The MicroISV Digest

The MicroISV Digest for the week ending November 16th, 2009.

(If you have an announcement of interest to your fellow microISV, indies or startups, please email me at with the word digest in the subject.)

News and Announcements

  • Jacob Gorban, Apparent Software, has launched Cashculator – the Mac way to track your cash flow. Cashculator is a different kind of personal finance application – instead of focusing on the past and logging previous transactions, it focuses on future by forecasting your financial situation, helping you make better financial/business decisions. (via email)
  • Torsten Uhlmann, AGYNAMIX, is looking for feedback on his web site for Simidude, his great cross-platform network clipboard utility. (via BOS.)
  • Two Startup Success Podcasts to catch up with: Show #44, Cathy Tullysmith, Opscotch (and Tech eCards). Bob and Pat talk to Cathy Tullysmith, founder of Opscotch about her new startup to help companies manage a helpdesk. Opscotch is a pure SaaS system that’s incredibly easy to try, so if you are interested, go to and check it out.
    And then we have Show #45, Backing up your code, startup coworking in Seattle. Pat and Bob talk with Scott Wisniewski, founder of about his just about released backup software that works automatically to backup your Windows code and Mike Koss, founder of, a coworking facility in Seattle on what developers get out of going back into the office – but on their own terms. You’ll find The Startup Success Podcast at iTunes.

Relevant Blog Posts, Podcasts, Videos and Articles

  • Last week I was at the Business of Software Conference 2009 in San Francisco. I can tell you right now, if you run a software business you want to be at BofS2010. Period. Why? Well this post, and this post, this post, and this BOS thread will give you a tiny taste of what you missed this year.


  • This week’s microISV Digest is sponsored by Focused action and discussion save you precious bootstrapping hours. Be Successful Faster with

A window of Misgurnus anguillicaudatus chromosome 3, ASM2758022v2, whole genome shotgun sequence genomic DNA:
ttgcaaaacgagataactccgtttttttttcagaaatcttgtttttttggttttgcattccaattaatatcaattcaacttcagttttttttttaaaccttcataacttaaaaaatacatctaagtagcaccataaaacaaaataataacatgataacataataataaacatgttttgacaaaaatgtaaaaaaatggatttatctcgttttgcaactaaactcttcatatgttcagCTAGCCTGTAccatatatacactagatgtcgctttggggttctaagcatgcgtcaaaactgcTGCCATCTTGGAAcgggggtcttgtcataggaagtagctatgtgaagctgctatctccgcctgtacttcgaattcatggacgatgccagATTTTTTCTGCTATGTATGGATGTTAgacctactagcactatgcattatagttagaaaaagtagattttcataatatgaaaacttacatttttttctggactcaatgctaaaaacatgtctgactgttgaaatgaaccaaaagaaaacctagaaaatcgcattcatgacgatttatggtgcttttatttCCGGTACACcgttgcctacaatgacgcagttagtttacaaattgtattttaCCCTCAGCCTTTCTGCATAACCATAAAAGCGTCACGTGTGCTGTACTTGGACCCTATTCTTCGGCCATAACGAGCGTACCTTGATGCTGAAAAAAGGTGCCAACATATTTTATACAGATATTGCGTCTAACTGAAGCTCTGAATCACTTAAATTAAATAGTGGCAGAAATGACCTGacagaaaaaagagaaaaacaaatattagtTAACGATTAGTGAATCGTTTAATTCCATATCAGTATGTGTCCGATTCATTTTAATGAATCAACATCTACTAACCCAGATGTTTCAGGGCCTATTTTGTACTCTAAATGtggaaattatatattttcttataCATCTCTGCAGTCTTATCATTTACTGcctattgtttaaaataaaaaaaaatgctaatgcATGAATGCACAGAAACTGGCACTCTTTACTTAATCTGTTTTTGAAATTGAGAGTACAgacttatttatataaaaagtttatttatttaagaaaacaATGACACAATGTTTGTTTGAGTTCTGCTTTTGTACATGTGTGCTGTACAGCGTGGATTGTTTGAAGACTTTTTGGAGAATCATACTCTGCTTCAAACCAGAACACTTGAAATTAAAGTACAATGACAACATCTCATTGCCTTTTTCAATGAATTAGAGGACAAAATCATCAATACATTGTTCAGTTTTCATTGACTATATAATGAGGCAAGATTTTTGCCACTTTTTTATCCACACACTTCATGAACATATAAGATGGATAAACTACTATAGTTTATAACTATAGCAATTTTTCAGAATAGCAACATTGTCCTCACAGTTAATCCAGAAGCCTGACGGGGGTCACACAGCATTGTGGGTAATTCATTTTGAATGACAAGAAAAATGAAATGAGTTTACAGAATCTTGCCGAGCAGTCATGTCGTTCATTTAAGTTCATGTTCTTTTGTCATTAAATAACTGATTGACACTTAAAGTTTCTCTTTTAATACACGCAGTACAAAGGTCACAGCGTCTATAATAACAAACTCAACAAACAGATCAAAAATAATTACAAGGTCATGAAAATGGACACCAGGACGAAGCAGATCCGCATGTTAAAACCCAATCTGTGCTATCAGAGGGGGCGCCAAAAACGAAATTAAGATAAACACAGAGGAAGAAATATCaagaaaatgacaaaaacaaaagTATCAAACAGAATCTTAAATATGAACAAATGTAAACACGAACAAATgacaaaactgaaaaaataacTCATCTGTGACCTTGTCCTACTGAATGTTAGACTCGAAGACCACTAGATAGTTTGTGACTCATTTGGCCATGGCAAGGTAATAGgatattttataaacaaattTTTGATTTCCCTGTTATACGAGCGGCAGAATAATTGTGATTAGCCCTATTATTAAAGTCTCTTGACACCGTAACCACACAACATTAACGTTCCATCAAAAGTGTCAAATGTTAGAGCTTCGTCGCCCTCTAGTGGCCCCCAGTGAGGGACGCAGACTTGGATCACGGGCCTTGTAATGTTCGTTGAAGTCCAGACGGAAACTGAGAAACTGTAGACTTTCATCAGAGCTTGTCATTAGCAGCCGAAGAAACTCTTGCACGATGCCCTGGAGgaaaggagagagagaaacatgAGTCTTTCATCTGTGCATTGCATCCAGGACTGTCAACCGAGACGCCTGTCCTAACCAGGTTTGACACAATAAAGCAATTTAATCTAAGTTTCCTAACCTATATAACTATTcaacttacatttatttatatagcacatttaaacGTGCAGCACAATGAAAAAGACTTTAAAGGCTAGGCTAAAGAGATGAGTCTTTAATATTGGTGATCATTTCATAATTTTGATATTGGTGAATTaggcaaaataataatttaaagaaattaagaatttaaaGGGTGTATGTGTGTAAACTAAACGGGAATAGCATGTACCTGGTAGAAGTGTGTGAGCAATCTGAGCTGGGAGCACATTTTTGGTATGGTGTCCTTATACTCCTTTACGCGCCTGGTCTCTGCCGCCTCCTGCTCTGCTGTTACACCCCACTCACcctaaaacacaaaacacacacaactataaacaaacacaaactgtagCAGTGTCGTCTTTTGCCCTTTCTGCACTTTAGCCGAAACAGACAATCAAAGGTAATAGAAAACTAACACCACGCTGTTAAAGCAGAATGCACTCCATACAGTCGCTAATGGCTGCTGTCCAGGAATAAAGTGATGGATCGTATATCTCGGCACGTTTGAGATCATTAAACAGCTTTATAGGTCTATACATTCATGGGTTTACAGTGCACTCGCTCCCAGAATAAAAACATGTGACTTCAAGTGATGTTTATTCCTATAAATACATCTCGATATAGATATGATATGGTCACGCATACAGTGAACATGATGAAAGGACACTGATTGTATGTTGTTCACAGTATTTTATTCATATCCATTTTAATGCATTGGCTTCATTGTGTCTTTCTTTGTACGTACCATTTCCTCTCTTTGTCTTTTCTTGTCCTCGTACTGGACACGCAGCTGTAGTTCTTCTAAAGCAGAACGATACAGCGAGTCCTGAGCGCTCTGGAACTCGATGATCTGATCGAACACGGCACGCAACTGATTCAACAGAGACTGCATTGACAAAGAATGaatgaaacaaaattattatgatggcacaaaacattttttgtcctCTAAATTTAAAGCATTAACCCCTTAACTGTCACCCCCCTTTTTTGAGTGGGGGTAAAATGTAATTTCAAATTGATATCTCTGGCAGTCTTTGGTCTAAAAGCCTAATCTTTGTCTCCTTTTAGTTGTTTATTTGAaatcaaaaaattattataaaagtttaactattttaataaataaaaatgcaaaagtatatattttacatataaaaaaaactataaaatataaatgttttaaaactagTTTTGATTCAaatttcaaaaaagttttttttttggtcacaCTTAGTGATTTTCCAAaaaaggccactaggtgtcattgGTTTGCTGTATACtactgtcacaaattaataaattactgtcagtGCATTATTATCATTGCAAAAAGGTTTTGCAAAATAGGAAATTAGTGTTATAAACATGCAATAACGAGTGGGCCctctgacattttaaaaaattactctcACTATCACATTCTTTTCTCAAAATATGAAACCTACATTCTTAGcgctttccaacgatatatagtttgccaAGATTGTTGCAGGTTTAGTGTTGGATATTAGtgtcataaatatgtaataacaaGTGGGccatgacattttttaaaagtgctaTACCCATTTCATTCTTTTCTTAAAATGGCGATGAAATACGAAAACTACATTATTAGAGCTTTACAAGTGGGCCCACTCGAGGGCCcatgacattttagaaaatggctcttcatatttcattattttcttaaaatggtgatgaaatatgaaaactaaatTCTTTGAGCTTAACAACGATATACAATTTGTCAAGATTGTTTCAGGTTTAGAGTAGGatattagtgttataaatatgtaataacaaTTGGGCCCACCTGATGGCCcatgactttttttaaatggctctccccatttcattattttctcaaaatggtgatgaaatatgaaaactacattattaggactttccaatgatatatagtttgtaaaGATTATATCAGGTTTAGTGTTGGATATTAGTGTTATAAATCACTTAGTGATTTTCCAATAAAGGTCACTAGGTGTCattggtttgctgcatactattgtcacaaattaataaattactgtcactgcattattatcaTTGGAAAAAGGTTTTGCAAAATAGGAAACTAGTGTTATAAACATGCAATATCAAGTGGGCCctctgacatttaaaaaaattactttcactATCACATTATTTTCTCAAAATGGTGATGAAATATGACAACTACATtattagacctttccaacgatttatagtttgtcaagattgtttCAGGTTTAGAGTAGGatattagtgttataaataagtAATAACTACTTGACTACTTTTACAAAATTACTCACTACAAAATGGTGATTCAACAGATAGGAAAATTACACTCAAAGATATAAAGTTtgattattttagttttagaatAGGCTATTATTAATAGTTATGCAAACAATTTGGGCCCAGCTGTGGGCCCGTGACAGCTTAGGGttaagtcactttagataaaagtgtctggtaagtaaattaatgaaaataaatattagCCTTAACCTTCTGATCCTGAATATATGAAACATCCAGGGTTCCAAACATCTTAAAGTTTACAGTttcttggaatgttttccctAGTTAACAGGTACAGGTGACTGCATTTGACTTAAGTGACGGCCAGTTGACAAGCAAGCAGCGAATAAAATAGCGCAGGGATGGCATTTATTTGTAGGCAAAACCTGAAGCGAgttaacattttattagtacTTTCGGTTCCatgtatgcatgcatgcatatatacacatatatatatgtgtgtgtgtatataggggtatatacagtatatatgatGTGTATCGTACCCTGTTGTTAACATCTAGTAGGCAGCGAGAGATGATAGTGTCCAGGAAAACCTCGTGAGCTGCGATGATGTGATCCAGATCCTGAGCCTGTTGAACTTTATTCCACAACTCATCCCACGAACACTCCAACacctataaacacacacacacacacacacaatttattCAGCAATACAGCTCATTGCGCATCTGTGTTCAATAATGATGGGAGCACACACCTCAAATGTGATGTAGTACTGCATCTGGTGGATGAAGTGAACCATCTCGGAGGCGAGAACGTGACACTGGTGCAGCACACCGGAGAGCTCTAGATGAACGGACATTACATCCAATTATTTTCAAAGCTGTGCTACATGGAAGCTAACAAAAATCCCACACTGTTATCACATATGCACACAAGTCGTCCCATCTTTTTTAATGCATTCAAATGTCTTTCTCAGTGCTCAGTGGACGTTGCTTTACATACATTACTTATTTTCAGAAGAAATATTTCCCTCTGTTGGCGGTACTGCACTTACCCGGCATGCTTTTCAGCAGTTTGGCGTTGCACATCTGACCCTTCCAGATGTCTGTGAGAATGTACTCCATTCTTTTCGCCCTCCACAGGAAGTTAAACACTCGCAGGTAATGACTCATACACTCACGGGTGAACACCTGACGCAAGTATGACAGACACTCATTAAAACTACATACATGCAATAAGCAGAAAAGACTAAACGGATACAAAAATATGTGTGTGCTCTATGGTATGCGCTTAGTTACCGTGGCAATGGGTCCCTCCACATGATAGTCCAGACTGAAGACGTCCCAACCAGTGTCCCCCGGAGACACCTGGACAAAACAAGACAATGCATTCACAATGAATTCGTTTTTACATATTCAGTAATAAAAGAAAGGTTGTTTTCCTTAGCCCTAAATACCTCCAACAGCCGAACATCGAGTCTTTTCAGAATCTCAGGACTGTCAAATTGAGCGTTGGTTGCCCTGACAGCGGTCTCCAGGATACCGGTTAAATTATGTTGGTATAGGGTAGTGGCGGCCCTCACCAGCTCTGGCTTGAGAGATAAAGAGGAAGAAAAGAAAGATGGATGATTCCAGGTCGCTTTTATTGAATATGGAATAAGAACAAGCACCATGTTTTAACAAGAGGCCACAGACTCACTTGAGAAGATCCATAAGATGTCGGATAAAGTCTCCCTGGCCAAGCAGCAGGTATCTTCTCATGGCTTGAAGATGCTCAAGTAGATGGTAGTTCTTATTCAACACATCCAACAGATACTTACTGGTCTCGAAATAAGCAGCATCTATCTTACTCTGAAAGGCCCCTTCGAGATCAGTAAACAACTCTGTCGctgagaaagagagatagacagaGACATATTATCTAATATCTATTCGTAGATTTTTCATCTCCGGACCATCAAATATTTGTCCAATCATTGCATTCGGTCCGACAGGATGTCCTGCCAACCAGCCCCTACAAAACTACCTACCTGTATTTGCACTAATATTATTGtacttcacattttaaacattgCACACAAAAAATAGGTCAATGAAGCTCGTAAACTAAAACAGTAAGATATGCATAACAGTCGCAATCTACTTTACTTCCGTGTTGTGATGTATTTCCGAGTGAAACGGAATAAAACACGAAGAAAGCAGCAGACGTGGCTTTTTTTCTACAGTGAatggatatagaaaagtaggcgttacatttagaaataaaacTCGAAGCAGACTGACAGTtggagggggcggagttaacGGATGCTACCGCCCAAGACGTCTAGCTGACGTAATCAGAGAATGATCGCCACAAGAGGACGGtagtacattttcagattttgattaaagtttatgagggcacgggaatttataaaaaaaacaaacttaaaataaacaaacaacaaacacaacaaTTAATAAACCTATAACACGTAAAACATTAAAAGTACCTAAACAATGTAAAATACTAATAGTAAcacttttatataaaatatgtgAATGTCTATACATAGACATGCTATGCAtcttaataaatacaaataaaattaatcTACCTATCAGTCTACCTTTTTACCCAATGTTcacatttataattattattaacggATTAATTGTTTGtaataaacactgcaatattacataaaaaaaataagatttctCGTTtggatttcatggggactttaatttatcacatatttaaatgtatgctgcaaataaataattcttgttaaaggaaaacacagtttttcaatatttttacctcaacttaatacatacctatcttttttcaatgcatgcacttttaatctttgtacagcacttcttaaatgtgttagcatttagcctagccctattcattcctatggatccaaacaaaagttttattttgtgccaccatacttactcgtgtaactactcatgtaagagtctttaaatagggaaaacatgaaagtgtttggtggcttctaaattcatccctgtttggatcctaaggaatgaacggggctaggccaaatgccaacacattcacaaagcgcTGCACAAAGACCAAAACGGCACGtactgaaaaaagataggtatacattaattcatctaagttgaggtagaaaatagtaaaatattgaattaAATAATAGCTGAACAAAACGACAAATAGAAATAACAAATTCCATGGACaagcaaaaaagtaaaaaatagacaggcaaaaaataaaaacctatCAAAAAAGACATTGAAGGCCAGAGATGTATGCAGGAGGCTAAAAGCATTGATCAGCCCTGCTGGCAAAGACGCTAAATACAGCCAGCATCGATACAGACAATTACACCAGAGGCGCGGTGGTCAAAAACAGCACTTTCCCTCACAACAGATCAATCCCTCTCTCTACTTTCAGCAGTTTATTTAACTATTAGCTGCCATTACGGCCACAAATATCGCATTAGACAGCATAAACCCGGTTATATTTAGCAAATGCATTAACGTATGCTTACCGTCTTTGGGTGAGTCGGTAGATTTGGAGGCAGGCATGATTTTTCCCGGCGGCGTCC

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Bob WalshThe MicroISV Digest

A new forum for startup questions: Answers OnStartups

By: Jason Cohen
Founder, Smart Bear Software
A Smart Bear

If you’re like me…

I hate that phrase. What if I’m not like you? What if I don’t want to be like you? What if I’m exactly like you but with a better haircut?

So forget whether you’re like me, but see if any of the following could be used to describe you:

  1. You run a startup.
  2. You’re a fan of StackOverflow.
  3. You like talking about, arguing about, learning about, and thinking about startups.
  4. You have useful things to say about startups but you have only 37 RSS subscribers and half of those are RSS directories and one of those is your Mom, and you’d like become just a little more famous waxing philosophical while also getting interesting new perspectives from other people.

In short: You want StackOverflow, for startups.

Well it’s here! It’s called Answers OnStartups, and it’s a Q&A site for any topic about startups and entrepreneurship, using the same technology as StackOverflow.

But wait, doesn’t this compete with our own Bob Walsh’s, what with the “community building” and all?

The fact that Bob has graciously hosted this guest-post proves it’s not a conflict, but let me give you a better reason: StartupToDo (besides having a lot more than just forums!) helps you with every operational detail of your startup. The encouragement to “critique other folks’ stuff” is direct and specific, and therefore invaluable.